President Trump is notoriously obsessed with leaks in his administration — so much so that Attorney General Jeff Sessions made leak investigation a Department of Justice priority. But one man’s leak is another man’s whistleblower. And, with a few exceptions, like the leaking of classified information, whistleblowing is often encouraged, even legally protected.
Though the word “whistleblower” was reportedly coined by consumer activist Ralph Nader in the early 1970s, it covers activity as old as the Republic. In the winter of 1777, months after the signing of the Declaration of Independence, 10 revolutionary sailors and marines met in secret to discuss their concerns about the commander of the Continental Navy and his brutal treatment of captured British sailors. They presented their grievances to the Continental Congress, which then voted to suspend the commander. After the commander retaliated by filing suit against the whistleblowers, Congress passed America’s first whistleblower protection act.
Whistleblowers, generally, are the insiders — in government, in industry, in the scientific and political establishments — whose moral compass compels them to come forward when those around them are engaged in wrongful behavior. In the late 1960s through the 1970s, the whistleblowers were consumer advocates like Nader, who used information gathered from industry insiders to argue that General Motors had placed an unsafe vehicle, the Corvair, on our roadways. In 1996, Jeffrey Wigand, a former vice president of research at the tobacco company Brown & Williamson, claimed that the company intentionally manipulated its tobacco blend with ammonia to increase the effect of nicotine in cigarette smoke. His truth-telling helped change the way cigarettes were marketed and regulated. Whistleblowers enable the essential oversight that a free press brings — as with the leak of the Pentagon Papers, which showed that the government knew early on that the Vietnam War could not be won, or the Watergate reporting, which disclosed criminality at the highest levels of government, or leaks by combat serviceman during the Vietnam War that revealed the execution of civilians at My Lai.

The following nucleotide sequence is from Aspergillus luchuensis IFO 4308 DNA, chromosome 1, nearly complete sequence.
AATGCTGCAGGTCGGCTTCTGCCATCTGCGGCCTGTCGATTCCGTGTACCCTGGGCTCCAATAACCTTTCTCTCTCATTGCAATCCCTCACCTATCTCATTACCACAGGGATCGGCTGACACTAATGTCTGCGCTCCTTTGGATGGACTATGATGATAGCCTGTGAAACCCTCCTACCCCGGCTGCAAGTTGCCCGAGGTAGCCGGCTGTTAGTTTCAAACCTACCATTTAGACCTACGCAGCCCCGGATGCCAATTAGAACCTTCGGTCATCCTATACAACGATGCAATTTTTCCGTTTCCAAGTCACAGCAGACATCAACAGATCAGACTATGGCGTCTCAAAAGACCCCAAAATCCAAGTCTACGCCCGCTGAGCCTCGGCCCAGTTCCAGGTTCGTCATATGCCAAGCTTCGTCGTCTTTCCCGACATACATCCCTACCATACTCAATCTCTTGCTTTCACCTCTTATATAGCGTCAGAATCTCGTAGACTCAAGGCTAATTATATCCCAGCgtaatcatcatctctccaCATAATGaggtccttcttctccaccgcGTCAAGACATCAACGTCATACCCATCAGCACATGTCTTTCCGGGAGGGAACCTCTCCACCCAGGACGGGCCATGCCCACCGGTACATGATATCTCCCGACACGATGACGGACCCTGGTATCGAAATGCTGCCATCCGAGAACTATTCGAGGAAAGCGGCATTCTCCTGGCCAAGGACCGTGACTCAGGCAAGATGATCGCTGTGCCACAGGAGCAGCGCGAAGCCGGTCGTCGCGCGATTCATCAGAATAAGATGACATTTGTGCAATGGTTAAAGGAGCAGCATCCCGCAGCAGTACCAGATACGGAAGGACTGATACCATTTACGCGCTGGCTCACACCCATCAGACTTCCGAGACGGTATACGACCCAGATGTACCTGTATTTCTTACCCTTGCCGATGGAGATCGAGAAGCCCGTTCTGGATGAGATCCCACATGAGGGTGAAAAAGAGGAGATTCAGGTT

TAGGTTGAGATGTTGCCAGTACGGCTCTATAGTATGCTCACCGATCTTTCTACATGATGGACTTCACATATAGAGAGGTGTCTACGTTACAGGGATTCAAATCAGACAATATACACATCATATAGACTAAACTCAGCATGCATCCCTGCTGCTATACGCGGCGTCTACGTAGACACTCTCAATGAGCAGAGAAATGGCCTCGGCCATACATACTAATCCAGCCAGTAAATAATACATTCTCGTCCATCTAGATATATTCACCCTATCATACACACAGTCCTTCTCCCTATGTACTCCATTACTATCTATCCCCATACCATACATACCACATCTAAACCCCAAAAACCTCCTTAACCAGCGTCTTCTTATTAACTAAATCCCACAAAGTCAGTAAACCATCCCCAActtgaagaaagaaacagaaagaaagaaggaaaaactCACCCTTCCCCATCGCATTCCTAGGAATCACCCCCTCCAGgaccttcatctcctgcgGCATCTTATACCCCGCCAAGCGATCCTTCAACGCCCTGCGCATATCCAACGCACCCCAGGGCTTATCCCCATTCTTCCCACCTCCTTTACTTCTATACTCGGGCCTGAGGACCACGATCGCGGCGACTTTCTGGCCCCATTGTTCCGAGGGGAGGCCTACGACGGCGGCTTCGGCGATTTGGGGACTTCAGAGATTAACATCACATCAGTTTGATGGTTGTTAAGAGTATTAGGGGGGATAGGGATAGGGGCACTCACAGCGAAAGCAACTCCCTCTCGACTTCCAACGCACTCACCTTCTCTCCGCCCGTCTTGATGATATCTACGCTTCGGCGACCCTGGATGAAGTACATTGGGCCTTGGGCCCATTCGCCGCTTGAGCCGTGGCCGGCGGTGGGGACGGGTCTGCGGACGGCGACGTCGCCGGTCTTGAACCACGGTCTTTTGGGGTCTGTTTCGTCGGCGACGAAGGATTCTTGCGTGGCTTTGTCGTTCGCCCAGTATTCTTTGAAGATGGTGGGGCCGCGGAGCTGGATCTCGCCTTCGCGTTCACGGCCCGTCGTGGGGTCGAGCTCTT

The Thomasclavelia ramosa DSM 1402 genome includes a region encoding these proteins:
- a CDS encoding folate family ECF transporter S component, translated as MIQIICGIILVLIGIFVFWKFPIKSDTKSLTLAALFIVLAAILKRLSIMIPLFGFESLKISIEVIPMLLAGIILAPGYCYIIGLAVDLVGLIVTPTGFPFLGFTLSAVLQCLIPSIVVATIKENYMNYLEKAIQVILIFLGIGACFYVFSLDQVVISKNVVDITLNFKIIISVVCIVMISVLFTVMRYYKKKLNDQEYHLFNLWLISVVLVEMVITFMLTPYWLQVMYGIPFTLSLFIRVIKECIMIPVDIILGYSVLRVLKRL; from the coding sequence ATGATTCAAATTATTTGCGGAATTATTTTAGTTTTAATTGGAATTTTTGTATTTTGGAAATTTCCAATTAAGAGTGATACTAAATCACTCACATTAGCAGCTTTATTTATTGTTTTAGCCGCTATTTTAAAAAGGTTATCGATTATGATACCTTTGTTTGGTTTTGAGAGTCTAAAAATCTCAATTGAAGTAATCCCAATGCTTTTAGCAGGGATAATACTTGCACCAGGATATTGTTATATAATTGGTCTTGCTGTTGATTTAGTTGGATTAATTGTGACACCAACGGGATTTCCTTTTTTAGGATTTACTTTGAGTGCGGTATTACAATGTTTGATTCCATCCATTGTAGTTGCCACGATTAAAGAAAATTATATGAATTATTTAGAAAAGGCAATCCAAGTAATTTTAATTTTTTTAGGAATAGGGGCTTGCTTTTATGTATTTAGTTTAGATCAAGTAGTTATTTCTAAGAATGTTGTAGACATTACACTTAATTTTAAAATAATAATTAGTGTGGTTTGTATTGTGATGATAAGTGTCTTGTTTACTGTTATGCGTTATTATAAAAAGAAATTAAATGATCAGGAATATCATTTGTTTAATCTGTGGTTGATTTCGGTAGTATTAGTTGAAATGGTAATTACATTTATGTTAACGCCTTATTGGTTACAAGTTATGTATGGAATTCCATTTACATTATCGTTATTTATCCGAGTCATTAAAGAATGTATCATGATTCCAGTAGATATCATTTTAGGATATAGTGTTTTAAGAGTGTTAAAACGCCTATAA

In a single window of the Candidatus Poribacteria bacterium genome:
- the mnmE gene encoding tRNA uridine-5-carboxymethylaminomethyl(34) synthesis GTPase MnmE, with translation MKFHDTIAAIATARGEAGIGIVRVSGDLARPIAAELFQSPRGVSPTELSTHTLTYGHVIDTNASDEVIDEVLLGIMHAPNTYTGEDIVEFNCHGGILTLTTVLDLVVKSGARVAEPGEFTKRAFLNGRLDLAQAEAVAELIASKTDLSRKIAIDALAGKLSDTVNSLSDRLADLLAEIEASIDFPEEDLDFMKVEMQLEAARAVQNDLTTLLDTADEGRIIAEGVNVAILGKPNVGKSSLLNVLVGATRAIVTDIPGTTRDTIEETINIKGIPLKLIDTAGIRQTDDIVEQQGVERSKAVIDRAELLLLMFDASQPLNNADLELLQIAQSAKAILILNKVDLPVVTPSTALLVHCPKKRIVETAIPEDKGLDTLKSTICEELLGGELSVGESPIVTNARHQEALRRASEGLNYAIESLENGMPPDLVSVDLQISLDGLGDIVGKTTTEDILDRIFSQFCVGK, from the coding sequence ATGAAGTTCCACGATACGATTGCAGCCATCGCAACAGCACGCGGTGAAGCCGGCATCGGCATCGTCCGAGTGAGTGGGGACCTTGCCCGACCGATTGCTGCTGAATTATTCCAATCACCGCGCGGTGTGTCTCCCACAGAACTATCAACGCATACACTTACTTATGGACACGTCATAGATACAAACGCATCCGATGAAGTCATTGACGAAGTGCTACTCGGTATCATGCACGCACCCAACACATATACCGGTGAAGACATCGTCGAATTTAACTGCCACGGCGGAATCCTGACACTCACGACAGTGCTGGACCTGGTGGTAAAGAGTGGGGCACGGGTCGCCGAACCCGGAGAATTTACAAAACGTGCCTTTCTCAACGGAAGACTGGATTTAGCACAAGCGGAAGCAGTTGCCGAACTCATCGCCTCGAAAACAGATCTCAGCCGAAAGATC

Of course, whistleblowers will be attacked — as “leakers” or “snitches,” even un-American. But in fact, in statute after statute, federal and state, year after year, whistleblowing is encouraged. In 1986, for example, Congress passed the federal False Claims Act, which allows citizens to bring suit in the name of the United States government against those individuals or entities that have caused the wrongful expenditure of government dollars.
While actions under the FCA are premised on wrongful claims for government money, they have broader implications. They expose improprieties in, for example, our health care system. From litigation against major pharmaceutical companies to claims brought against doctors and hospitals, the FCA sunshine on unlawful practices has been — to paraphrase Supreme Court Justice Louis Brandeis — the disinfectant ridding the system of activity that places patients at risk.
The False Claims Act rewards whistleblowers with a “bounty” from money recovered; it also protects their employment. The FCA and at least 100 other federal laws and regulations make it unlawful for anyone to fire a whistleblower or discriminate against him. And this includes not just the company that is the target of the leak, but also any other companies employing the leaker. Indeed, the cost of retaliation to any employer is high, as in the case of Department of Veterans Affairs employees who exposed wrongdoing in connection with a Phoenix VA hospital, or the Marine Corps whistleblower whose disclosures ended delays in delivering life-saving vehicles to Iraq and Afghanistan. Depending on the conduct and the circumstances, retaliation against a whistleblower could even amount to criminal obstruction of justice.
Congress just celebrated the annual National Whistleblower Day to honor those who risk their careers and reputations by reporting waste, fraud, and abuse. And that is as it should be. From our president on down, it is time to thank these people who have already made American great.
Nancy Gertner, a retired federal judge, is a professor at Harvard Law School.